Second lockdown ‘costs JDW £14m’

By Nikkie Thatcher

- Last updated on GMT

Related tags: Jd wetherspoon, lockdown, Legislation, Finance

JD Wetherspoon (JDW) has estimated the ‘cash burn’ of the month-long enforced closure of its pubs under national lockdown will be approximately £14m.

In a trading update for the 15 weeks to 8 November 2020, the pub giant also revealed its like-for-like sales dropped by more than a quarter (27.6%).

It stated sales in October were significantly lower than previous months following the requirements of new restrictions.

Currently, 756 JDW pubs in England, Northern Ireland and the Republic of Ireland are closed with the company highlighting that the sites will remain shut until it gets Government guidance that they can reopen.

Serious effect

The group also has 64 trading pubs in Scotland and 51 in Wales and reported the tier system in Scotland is having a “serious effect on trade”.

The trading update also revealed JDW undertook a share placing in April 2020, which raised £137.7m and £48.3m was raised through a Coronavirus Large Business Interruption Loan Scheme in August 2020.

JDW had £234m of liquidity on 25 October 2020, which it stated is significantly higher and current liabilities are lower than before the March lockdown.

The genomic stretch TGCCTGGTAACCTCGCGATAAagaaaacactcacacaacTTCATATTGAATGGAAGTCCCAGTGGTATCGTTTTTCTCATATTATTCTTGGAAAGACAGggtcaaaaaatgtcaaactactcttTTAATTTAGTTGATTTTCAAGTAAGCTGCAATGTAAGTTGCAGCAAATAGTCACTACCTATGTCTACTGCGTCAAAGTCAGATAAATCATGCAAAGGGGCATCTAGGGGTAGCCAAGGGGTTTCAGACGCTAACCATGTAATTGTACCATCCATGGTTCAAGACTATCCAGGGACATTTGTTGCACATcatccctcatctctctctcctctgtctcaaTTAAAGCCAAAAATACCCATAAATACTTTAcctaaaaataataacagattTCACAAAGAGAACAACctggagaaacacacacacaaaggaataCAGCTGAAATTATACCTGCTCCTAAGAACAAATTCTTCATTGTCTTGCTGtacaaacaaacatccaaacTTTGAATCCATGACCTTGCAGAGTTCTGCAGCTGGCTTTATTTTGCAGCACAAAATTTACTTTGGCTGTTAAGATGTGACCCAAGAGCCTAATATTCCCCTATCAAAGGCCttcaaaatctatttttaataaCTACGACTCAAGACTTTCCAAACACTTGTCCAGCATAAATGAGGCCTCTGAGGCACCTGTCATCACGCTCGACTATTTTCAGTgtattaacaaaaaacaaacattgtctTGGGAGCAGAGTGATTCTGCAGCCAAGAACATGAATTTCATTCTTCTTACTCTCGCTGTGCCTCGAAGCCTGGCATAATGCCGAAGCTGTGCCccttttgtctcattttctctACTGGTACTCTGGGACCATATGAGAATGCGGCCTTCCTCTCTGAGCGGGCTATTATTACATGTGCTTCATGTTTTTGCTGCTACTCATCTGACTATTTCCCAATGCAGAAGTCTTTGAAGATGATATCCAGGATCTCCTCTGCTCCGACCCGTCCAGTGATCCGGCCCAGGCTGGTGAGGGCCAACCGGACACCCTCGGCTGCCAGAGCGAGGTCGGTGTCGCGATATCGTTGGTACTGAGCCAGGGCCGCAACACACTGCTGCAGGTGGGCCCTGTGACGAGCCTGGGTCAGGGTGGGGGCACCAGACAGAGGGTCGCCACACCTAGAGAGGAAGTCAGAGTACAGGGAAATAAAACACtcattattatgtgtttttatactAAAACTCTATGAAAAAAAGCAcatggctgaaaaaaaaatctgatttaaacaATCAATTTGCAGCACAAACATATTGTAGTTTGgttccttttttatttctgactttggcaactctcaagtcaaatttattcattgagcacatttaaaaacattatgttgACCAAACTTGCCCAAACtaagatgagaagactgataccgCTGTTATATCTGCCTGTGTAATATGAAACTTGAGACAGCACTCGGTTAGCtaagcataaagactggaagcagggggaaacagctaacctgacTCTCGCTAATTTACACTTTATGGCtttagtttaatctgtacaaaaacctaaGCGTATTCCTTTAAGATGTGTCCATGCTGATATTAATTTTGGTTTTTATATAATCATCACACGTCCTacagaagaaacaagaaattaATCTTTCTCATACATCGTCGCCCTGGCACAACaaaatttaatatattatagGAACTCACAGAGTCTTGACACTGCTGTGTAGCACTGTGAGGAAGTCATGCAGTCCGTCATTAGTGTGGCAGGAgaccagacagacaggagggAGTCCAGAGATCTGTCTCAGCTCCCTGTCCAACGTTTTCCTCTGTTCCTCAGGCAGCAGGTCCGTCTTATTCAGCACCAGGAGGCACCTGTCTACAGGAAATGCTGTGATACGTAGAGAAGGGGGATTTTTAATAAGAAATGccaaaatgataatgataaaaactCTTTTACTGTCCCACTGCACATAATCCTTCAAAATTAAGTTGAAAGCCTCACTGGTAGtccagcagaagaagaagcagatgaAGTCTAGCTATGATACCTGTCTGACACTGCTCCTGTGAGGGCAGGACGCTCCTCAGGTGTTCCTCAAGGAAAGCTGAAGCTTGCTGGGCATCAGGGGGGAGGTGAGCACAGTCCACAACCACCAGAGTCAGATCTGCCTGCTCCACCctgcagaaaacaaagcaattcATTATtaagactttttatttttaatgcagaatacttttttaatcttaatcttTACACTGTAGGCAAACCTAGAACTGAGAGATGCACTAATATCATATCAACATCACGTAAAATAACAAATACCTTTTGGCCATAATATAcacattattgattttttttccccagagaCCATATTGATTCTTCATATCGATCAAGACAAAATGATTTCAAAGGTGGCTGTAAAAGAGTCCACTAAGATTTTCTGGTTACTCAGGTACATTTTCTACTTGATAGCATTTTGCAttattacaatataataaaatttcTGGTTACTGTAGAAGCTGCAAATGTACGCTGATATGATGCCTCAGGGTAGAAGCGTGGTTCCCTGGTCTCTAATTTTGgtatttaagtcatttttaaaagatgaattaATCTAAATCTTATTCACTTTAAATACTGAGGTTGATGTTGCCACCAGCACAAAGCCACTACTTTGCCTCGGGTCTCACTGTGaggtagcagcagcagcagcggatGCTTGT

JDW chairman Tim Martin said: “For any pub or restaurant company trading in different parts of the UK and for customers generally the constantly changing national and local regulations , combined with geographical areas moving from one tier to another in the different jurisdictions are baffling and confusing."

Complete muddle

Martin added: “The entire regulatory situation is a complete muddle. However, the initial regulations, following reopening on 4 July, were carefully thought through, following through consultation, and were based on solid scientific foundations of social distancing and hygiene.

“The benefits of the regulatory hyperactivity since then, including the imposition of a curfew, are questionable.

“A particular anxiety in the hospitality industry relates to the future timescale for the ending of ‘temporary’ regulations.

“Veterans of the industry will recall the afternoon closing of pubs between 3pm and 6pm was imposed in the First World War, to encourage munitions workers to return to their factories but the requirement for afternoon closing was only abolished in 1986.”

Related topics: JD Wetherspoon

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